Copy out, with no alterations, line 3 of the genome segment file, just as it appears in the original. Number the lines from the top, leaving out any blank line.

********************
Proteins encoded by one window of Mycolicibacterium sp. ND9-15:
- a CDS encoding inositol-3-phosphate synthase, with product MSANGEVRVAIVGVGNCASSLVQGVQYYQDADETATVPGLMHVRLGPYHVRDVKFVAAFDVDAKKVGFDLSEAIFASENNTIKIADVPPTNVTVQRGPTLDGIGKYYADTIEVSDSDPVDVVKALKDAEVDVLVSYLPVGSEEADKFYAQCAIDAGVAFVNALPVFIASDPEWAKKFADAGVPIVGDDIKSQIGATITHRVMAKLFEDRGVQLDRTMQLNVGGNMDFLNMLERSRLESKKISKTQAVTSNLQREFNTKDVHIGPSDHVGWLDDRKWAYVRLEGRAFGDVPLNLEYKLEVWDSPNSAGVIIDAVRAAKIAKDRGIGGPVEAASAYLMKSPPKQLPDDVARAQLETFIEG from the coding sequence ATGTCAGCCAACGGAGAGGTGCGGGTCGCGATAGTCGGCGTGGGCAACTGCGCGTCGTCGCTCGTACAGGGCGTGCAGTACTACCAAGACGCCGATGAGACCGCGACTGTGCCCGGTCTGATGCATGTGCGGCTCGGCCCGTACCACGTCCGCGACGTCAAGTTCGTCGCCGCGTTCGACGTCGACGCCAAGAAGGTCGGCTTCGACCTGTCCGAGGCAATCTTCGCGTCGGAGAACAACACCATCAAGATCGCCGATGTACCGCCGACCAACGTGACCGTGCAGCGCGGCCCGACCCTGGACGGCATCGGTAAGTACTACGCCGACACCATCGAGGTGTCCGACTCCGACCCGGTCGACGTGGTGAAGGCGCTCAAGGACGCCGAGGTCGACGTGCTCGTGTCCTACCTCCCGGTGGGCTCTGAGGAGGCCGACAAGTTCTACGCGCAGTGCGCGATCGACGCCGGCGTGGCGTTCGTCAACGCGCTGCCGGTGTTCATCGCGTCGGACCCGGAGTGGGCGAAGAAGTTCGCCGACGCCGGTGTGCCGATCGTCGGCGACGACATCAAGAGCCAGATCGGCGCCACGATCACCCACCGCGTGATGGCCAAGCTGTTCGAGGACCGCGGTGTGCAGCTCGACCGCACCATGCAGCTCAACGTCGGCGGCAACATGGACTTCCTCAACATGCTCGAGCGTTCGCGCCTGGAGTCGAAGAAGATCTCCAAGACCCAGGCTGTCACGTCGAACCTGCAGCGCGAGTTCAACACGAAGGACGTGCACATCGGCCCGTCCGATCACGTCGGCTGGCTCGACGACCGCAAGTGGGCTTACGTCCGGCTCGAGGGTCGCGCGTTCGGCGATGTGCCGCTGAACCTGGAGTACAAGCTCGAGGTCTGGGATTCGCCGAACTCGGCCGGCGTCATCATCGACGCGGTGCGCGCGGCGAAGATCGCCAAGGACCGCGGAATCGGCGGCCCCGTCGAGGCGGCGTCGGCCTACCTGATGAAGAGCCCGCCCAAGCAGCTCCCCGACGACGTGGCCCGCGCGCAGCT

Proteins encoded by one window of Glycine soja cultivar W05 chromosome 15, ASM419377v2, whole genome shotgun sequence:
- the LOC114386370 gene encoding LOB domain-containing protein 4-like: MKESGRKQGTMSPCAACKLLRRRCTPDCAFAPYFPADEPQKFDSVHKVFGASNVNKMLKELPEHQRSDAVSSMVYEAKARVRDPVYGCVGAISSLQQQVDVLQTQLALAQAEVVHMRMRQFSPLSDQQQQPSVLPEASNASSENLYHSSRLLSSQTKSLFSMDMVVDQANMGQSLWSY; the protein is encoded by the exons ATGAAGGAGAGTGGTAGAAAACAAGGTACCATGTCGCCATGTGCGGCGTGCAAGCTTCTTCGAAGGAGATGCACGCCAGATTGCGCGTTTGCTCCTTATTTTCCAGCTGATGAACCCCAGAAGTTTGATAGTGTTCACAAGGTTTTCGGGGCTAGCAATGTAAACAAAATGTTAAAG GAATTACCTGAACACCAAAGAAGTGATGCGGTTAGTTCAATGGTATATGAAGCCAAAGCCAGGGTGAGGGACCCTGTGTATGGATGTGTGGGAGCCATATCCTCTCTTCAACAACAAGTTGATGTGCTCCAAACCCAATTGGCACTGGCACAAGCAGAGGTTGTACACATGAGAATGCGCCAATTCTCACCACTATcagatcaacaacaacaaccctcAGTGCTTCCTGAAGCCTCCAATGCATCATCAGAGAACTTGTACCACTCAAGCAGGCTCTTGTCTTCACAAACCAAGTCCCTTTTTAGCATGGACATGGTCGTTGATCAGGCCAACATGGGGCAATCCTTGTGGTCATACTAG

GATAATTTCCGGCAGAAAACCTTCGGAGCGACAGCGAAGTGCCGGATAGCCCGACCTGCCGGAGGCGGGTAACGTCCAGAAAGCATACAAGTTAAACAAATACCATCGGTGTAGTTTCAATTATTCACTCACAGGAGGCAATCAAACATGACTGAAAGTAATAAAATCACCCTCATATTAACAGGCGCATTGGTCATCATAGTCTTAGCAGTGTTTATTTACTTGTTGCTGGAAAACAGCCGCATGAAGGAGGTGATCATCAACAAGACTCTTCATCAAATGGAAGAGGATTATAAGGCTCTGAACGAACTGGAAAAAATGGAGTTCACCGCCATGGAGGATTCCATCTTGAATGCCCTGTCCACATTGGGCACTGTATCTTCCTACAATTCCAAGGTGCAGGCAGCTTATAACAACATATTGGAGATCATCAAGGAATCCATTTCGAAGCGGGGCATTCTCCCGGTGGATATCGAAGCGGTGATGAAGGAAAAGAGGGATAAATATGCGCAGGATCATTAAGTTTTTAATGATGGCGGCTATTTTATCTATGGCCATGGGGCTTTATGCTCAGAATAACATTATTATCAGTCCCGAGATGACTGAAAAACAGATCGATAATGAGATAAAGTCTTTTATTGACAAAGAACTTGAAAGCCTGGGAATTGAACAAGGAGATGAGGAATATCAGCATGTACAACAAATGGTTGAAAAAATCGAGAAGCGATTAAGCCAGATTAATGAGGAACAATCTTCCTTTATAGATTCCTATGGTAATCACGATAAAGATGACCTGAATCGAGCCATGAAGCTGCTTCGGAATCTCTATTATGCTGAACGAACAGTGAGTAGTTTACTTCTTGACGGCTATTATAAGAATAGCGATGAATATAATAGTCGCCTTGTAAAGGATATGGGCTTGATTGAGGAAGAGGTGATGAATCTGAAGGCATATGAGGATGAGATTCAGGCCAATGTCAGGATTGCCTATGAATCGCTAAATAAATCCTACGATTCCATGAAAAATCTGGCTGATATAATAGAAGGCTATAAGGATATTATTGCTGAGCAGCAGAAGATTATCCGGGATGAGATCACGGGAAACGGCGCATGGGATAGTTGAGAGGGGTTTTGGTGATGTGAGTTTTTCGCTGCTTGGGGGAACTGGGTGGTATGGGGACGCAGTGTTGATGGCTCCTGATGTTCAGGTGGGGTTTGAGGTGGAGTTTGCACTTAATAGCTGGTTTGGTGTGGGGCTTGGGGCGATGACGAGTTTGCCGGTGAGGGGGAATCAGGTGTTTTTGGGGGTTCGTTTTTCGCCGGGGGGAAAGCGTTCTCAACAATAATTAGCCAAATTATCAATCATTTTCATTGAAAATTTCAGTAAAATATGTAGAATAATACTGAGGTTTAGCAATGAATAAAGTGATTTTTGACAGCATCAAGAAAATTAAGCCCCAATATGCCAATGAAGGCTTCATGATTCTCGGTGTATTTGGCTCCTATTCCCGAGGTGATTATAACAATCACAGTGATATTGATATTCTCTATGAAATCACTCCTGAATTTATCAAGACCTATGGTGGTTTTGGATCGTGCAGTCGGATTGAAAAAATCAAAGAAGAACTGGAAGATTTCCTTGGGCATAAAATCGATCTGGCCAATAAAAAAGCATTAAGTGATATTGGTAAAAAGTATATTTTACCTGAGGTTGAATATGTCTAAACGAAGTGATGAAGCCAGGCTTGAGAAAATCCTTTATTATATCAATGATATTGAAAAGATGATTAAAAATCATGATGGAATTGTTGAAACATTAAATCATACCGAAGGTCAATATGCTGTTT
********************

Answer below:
Proteins encoded by one window of Glycine soja cultivar W05 chromosome 15, ASM419377v2, whole genome shotgun sequence: